The Muddled Majority
Martin Gilens paints a very sobering portrait of American democracy, but it may not be sobering enough.
I am predisposed to accept Gilens’s findings, not only because he is an extremely capable and fair-minded scholar—and a friend and former colleague—but also because they track closely with my own, derived from a much more modest investigation of unequal responsiveness by a single political institution, the U.S. Senate.
Nevertheless, a closer look at a few of Gilens’s most significant policy examples underscores some important limitations of his ambitious analysis, and also raises some deeper questions about responsiveness as a normative benchmark. George W. Bush’s first term is a notable bright spot in Gilens’s generally pessimistic account, marked by unusually strong responsiveness to the preferences of affluent, middle-class, and poor Americans alike. But there is less to it than meets the eye.
For example, Gilens writes that Bush’s most important domestic policy initiative, the 2001 tax cut, was “supported by majorities of Americans at all income levels.” But Jacob Hacker and Paul Pierson have argued that “the size, structure, and distribution of the tax cuts passed in 2001 were directly at odds with majority views.”
Which is it? Well, both. Supporters of the Bush tax cuts clearly outnumbered opponents, often by margins of two-to-one or more. However, opinion surveys provide plenty of evidence that most Americans would have preferred smaller and broader-based tax cuts to the massive, upwardly skewed package adopted by Congress. Policymakers responded selectively to aspects of the public’s complex tax-cutting sentiments that happened to align with their own ideological aims.
The Bush tax cuts also provide a stark reminder of the thinness and confusion of much public opinion, even regarding momentous issues of public policy. The 2002 American National Election Study asked people whether they favored or opposed the 2001 tax cuts, “or is this something you haven’t thought about?” A remarkable 40 percent of the respondents said they hadn’t thought about a policy whose stakes were reckoned by experts in the trillions of dollars. And the views of those who did express opinions were often unconnected—or misconnected—to other plausibly relevant opinions and values, including broad egalitarian ideals, views about the tax burden of the rich, and preferences for additional spending on government programs.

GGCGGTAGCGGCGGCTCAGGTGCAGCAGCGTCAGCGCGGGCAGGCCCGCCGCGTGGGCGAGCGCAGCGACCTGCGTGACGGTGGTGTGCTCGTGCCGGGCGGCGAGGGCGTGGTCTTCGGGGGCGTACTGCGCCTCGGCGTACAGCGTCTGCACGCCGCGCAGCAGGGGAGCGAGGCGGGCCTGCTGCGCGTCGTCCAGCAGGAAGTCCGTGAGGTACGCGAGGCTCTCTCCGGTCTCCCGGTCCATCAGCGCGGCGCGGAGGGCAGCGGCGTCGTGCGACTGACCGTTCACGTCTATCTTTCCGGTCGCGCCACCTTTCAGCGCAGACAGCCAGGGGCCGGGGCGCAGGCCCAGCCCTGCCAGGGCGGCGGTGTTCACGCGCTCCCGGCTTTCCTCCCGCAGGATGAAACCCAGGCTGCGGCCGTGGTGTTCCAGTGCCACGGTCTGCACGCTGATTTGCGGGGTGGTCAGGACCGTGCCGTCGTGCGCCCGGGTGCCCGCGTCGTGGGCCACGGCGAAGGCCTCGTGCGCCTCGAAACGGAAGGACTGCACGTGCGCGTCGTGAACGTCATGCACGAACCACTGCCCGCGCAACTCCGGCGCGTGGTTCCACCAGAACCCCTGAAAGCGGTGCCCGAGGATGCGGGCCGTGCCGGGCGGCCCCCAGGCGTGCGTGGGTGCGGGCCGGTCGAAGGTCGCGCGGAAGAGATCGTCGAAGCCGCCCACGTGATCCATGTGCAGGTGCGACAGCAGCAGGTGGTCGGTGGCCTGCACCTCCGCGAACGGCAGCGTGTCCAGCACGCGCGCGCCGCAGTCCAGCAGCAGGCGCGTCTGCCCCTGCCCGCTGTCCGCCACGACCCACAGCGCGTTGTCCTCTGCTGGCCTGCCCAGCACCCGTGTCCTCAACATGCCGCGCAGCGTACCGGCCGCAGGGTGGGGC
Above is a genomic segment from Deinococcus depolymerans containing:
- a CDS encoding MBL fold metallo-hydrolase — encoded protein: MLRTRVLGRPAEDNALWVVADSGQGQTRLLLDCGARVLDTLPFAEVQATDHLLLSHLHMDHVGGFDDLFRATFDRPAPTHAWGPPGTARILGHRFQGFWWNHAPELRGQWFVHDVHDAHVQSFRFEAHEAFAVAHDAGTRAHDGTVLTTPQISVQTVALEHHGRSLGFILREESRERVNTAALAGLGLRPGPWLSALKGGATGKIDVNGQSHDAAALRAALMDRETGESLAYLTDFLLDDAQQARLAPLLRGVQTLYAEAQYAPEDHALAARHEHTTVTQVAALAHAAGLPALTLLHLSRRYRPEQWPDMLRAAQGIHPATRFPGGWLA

Should we follow public opinion when it is shallow, confused, or misinformed?
The historic expansion of Medicare to provide prescription drugs to seniors was another instance of ambiguous responsiveness. While the basic idea was broadly popular, the Bush administration produced a massive giveaway to insurers by requiring beneficiaries to sign up for private insurance plans, and to drug companies by prohibiting the government from negotiating drug prices. A congressional report found that administrative costs, sales expenses, and profits under the new program were six times higher than under traditional Medicare, while annual drug costs were $10 billion higher than they would have been at Medicaid’s negotiated prices.
The adoption of the prescription drug law was also rife with procedural irregularities. The Bush administration illegally suppressed a government report regarding the program’s likely cost; House Majority Leader Tom DeLay bribed one of his colleagues to support the bill, earning a reprimand from the House Ethics Committee; and the plan’s primary architect, Representative Billy Tauzin, retired from Congress shortly after it passed, and went on to head a drug industry lobbying group at a reported salary of $2 million per year. None of these facts figures in Gilens’s analysis, but they are certainly relevant to assessing the quality of democratic responsiveness in this instance.
Finally, Gilens counts the Iraq War as a responsive policy. However, the Bush administration surely did as much to shape (or misshape) public opinion on the war as it did to respond to it. As Gary Jacobson documents in his book on the Bush presidency, A Divider, Not a Uniter (2007), public support for the war was grounded in two major misconceptions: the plausible but false belief that Iraq possessed weapons of mass destruction, and the much flimsier notion that Saddam Hussein was somehow implicated in the 9/11 terrorist attacks. Jacobson notes that the administration actively bolstered both of these beliefs as part of its “campaign to drum up public support for a preventive war.”
What are we to conclude from these examples? First, that it is seldom straightforward to classify policies as responsive or unresponsive to public preferences. Second, and Gilens would agree, that even in cases of apparent responsiveness the parties are largely trying to serve the interest groups, wealthy donors, and ideological supporters that comprise their base. And third, that when public opinion is shallow, confused, or misinformed, responsiveness may be no more edifying than unresponsiveness.
These complexities certainly do not contradict Gilens’s key claim that citizens should “have influence over the policies their government adopts.” However, they do suggest that responsiveness is a partial and often problematic standard for assessing the role of citizens’ preferences in democratic policymaking.